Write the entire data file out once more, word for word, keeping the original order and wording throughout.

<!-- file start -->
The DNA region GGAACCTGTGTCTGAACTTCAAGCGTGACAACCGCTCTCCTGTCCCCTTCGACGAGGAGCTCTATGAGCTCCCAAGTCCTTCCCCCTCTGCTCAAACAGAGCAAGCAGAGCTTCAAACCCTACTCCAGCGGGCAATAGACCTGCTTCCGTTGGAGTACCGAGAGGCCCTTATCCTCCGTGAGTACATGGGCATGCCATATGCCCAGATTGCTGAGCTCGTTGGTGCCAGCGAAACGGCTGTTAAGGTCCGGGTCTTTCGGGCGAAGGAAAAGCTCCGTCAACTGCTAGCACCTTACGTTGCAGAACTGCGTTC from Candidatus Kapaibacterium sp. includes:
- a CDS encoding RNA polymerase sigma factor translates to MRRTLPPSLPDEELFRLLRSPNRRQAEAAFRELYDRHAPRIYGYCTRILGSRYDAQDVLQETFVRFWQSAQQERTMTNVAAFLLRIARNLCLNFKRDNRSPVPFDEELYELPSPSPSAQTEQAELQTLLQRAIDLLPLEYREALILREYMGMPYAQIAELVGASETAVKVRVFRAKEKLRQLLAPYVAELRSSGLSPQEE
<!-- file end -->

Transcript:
The DNA region GGAACCTGTGTCTGAACTTCAAGCGTGACAACCGCTCTCCTGTCCCCTTCGACGAGGAGCTCTATGAGCTCCCAAGTCCTTCCCCCTCTGCTCAAACAGAGCAAGCAGAGCTTCAAACCCTACTCCAGCGGGCAATAGACCTGCTTCCGTTGGAGTACCGAGAGGCCCTTATCCTCCGTGAGTACATGGGCATGCCATATGCCCAGATTGCTGAGCTCGTTGGTGCCAGCGAAACGGCTGTTAAGGTCCGGGTCTTTCGGGCGAAGGAAAAGCTCCGTCAACTGCTAGCACCTTACGTTGCAGAACTGCGTTC from Candidatus Kapaibacterium sp. includes:
- a CDS encoding RNA polymerase sigma factor translates to MRRTLPPSLPDEELFRLLRSPNRRQAEAAFRELYDRHAPRIYGYCTRILGSRYDAQDVLQETFVRFWQSAQQERTMTNVAAFLLRIARNLCLNFKRDNRSPVPFDEELYELPSPSPSAQTEQAELQTLLQRAIDLLPLEYREALILREYMGMPYAQIAELVGASETAVKVRVFRAKEKLRQLLAPYVAELRSSGLSPQEE